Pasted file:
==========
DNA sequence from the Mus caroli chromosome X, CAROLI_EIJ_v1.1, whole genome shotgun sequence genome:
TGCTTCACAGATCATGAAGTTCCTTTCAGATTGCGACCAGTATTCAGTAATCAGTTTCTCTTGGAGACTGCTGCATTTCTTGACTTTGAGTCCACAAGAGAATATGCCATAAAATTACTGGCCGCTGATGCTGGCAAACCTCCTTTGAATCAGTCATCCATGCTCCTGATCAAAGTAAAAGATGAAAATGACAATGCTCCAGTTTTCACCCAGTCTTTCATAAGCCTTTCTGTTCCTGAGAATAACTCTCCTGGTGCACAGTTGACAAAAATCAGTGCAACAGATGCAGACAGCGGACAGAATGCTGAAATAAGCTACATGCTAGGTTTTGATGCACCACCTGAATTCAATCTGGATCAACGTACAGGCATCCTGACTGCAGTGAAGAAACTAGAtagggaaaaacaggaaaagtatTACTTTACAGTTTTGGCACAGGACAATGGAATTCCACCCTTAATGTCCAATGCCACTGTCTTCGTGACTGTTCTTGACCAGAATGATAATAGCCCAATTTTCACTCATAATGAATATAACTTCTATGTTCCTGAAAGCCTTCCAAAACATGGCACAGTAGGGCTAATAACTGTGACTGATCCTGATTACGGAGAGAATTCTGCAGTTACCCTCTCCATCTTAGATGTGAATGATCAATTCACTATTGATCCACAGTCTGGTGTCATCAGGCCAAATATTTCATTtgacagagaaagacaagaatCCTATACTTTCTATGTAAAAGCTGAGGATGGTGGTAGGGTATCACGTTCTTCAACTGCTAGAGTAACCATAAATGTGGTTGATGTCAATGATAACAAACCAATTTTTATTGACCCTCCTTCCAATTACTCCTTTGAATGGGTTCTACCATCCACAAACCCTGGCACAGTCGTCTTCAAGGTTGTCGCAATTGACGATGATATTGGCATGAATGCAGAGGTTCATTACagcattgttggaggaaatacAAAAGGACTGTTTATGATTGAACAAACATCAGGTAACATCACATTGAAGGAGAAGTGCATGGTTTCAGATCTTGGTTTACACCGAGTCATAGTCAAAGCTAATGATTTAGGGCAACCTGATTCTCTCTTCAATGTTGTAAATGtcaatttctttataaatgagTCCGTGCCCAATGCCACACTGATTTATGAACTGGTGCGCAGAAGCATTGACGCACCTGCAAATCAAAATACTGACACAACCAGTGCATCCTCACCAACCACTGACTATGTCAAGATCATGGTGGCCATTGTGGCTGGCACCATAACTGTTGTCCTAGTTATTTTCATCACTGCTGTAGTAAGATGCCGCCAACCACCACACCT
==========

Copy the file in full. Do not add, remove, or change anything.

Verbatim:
DNA sequence from the Mus caroli chromosome X, CAROLI_EIJ_v1.1, whole genome shotgun sequence genome:
TGCTTCACAGATCATGAAGTTCCTTTCAGATTGCGACCAGTATTCAGTAATCAGTTTCTCTTGGAGACTGCTGCATTTCTTGACTTTGAGTCCACAAGAGAATATGCCATAAAATTACTGGCCGCTGATGCTGGCAAACCTCCTTTGAATCAGTCATCCATGCTCCTGATCAAAGTAAAAGATGAAAATGACAATGCTCCAGTTTTCACCCAGTCTTTCATAAGCCTTTCTGTTCCTGAGAATAACTCTCCTGGTGCACAGTTGACAAAAATCAGTGCAACAGATGCAGACAGCGGACAGAATGCTGAAATAAGCTACATGCTAGGTTTTGATGCACCACCTGAATTCAATCTGGATCAACGTACAGGCATCCTGACTGCAGTGAAGAAACTAGAtagggaaaaacaggaaaagtatTACTTTACAGTTTTGGCACAGGACAATGGAATTCCACCCTTAATGTCCAATGCCACTGTCTTCGTGACTGTTCTTGACCAGAATGATAATAGCCCAATTTTCACTCATAATGAATATAACTTCTATGTTCCTGAAAGCCTTCCAAAACATGGCACAGTAGGGCTAATAACTGTGACTGATCCTGATTACGGAGAGAATTCTGCAGTTACCCTCTCCATCTTAGATGTGAATGATCAATTCACTATTGATCCACAGTCTGGTGTCATCAGGCCAAATATTTCATTtgacagagaaagacaagaatCCTATACTTTCTATGTAAAAGCTGAGGATGGTGGTAGGGTATCACGTTCTTCAACTGCTAGAGTAACCATAAATGTGGTTGATGTCAATGATAACAAACCAATTTTTATTGACCCTCCTTCCAATTACTCCTTTGAATGGGTTCTACCATCCACAAACCCTGGCACAGTCGTCTTCAAGGTTGTCGCAATTGACGATGATATTGGCATGAATGCAGAGGTTCATTACagcattgttggaggaaatacAAAAGGACTGTTTATGATTGAACAAACATCAGGTAACATCACATTGAAGGAGAAGTGCATGGTTTCAGATCTTGGTTTACACCGAGTCATAGTCAAAGCTAATGATTTAGGGCAACCTGATTCTCTCTTCAATGTTGTAAATGtcaatttctttataaatgagTCCGTGCCCAATGCCACACTGATTTATGAACTGGTGCGCAGAAGCATTGACGCACCTGCAAATCAAAATACTGACACAACCAGTGCATCCTCACCAACCACTGACTATGTCAAGATCATGGTGGCCATTGTGGCTGGCACCATAACTGTTGTCCTAGTTATTTTCATCACTGCTGTAGTAAGATGCCGCCAACCACCACACCT